Dickon knows to let the creatures come to him, that he can’t rush over to them expecting trust and friendship; he has to earn it. His wisdom comes from having lots of free time outside to make mistakes and learn from them. He’s been allowed to follow his own compass and pick himself up after a fall, all while having an understanding, intelligent, available mother to talk to about things he needs guidance on.
“‘Eh lad, tha’ can have all th’ secrets tha’ likes. I’ve knowed thee twelve year.'” Dickon’s mother raises “trusty” children. What does it mean to be trusty? How is Dickon trusty? How can we encourage “trustiness” in our own children?
To be trusty means that people can count on you to keep your word and do the right thing. I think to encourage trustiness in our own children we need to give them opportunities to BE trusty. We have to let them know that we believe in them and show them what it looks like to be trusty.
(Cindy V: We’ve done a lot of hypothetical discussions around here. I find that if my kids are in a situation at the moment, it’s harder for them to analyze it. If we talk about a situation, we can discuss what is right or wrong, talk about how we’d feel if we were on the other end. Doing that lays a good groundwork in our family. I encourage empathy, seeing things from others people’s angles. And we have a codeword around here — INTEGRITY. If my kids are behaving in ways that are not trustworthy, I say that word, and it triggers them to think about it. Before they understood that word, I’d tell them how proud I was of them when they were in a tough situation and made a good choice, or that I was disappointed and couldn’t trust them so much if they made a poor choice.)
Symbolism in The Secret Garden
What is The Secret Garden a symbol of?
The robin? The Holy Spirit
The passage of seasons and the transformation of Mary?
Where do we find Biblical symbolism of a fallen world and redemption in this story? In the Secret Garden, in their own lives.
I stink, stink, stink at finding symbolism so I’m looking forward to seeing what my classmates have to say about these.
(Christine: Secret garden = Freedom, Manor = Captivity, susan = wisdom and love)
(Debby: Secret Garden=the freedom that one finds from God’s wholeness and submission. Misselthwaite Manor–the binding that evil has on our hearts…the darkness and restrictions. Only those who took the time to see the robin, benefited from its freedom and beauty. Dickon reminds me of Jesus. Knowledgable, unassuming, and seemingly flawless.)
(Shari: I think the Secret Garden could symbolize our hearts. The catalyst to life when we grow and attend to it. It was their center of change and growth.)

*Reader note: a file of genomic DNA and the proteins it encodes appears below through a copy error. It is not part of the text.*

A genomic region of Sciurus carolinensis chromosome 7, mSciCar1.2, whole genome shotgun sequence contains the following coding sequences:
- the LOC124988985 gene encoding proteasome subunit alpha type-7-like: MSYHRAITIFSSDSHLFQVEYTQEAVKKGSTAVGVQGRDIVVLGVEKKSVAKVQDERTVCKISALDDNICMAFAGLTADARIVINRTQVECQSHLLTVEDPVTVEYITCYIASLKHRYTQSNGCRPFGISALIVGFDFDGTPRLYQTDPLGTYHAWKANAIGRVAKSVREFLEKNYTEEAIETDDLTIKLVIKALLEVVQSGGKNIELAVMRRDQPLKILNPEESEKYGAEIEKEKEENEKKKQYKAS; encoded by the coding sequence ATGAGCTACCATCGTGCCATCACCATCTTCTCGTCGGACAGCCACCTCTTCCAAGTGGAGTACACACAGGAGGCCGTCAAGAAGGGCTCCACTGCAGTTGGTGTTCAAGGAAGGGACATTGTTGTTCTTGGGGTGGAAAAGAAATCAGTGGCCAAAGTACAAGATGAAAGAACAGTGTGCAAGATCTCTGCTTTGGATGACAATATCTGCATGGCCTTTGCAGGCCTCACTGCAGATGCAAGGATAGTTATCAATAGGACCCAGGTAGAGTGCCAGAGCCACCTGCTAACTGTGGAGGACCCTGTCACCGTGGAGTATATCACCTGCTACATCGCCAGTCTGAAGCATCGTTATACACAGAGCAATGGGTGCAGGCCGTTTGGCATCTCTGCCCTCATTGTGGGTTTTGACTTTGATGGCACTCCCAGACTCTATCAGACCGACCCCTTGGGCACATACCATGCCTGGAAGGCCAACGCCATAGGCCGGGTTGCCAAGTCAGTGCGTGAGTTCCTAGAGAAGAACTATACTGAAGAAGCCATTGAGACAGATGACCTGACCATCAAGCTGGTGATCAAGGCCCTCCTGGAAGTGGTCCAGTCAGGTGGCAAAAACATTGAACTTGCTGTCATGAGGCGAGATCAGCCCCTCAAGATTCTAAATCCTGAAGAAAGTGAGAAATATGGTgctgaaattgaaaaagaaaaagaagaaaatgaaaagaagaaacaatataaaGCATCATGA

(Laura: Could the robin have also symbolized a savior type figure in that it wasn’t a mentor like Ben could have been but it just slowly led them to the garden, inspired them while they were there and left them to their own choice of what to do in the garden. He was the messenger but also the message. I felt Susan Sowerby was Mr. Craven’s little robin.)
(Cindy V: Secret Garden = private space for growth and renewal; manor = restrictiveness)
(Jeannine: The robin could symbolize the Holy Spirit who leads us. He led her to the key and then to the door. The heart of Mary needed work in order to thrive and the garden needed help to survive.)
One of the famous lines from this story comes from Ben Weatherstaff, “Where you tend a rose, a thistle cannot grow.” What do you think this means in relation to attitudes? What do you see in Mary and Colin’s lives that illustrate Ben’s point?
When you tend to the positive emotions/thoughts the negative ones don’t have room to thrive. Once they start focusing on the good things, the bad things aren’t thought of near as often.
(Jeannine: We are being conformed to image of Christ but complete transformation doesn’t happen until the Lord comes to bring us home. We just have to trust what He says is true and take one step at a time. Transformation is a process and we just have to trust the process.)
A noble and Godlike character is not a thing of favour or chance, but is the natural result of continued effort in right thinking, the effect of long-cherished association with Godlike thoughts – James Allen
What was your favorite part of the book?
When Colin runs smack into his father at the end.
Who was your favorite character? Why?
Mrs. Sowerby; I wish she were in the book more! She’s just such a great example of what a good mother looks like and her children are examples of what can come of such solid parenting.
•What is the “Magic” referred to in The Secret Garden?
I think the magic is life itself. The magic of watching something that you have planted, tended to, invested in grow and thrive. (God is the magic).
•Is it really something that can be proved “scientifically?”
Depending on what you were trying to prove you probably could.
•How can this “Magic” benefit you?
Pouring yourself into something else helps you not to focus so much on yourself, thereby growing you.
“Much more surprising things can happen to any one who, when a disagreeable or discouraged thought comes into his mind, just has the sense to remember in time and push it out by putting in an agreeable determinedly courageous one. Two things cannot be in one place.” (ch 27)
() are other students’ comments from the colloquium.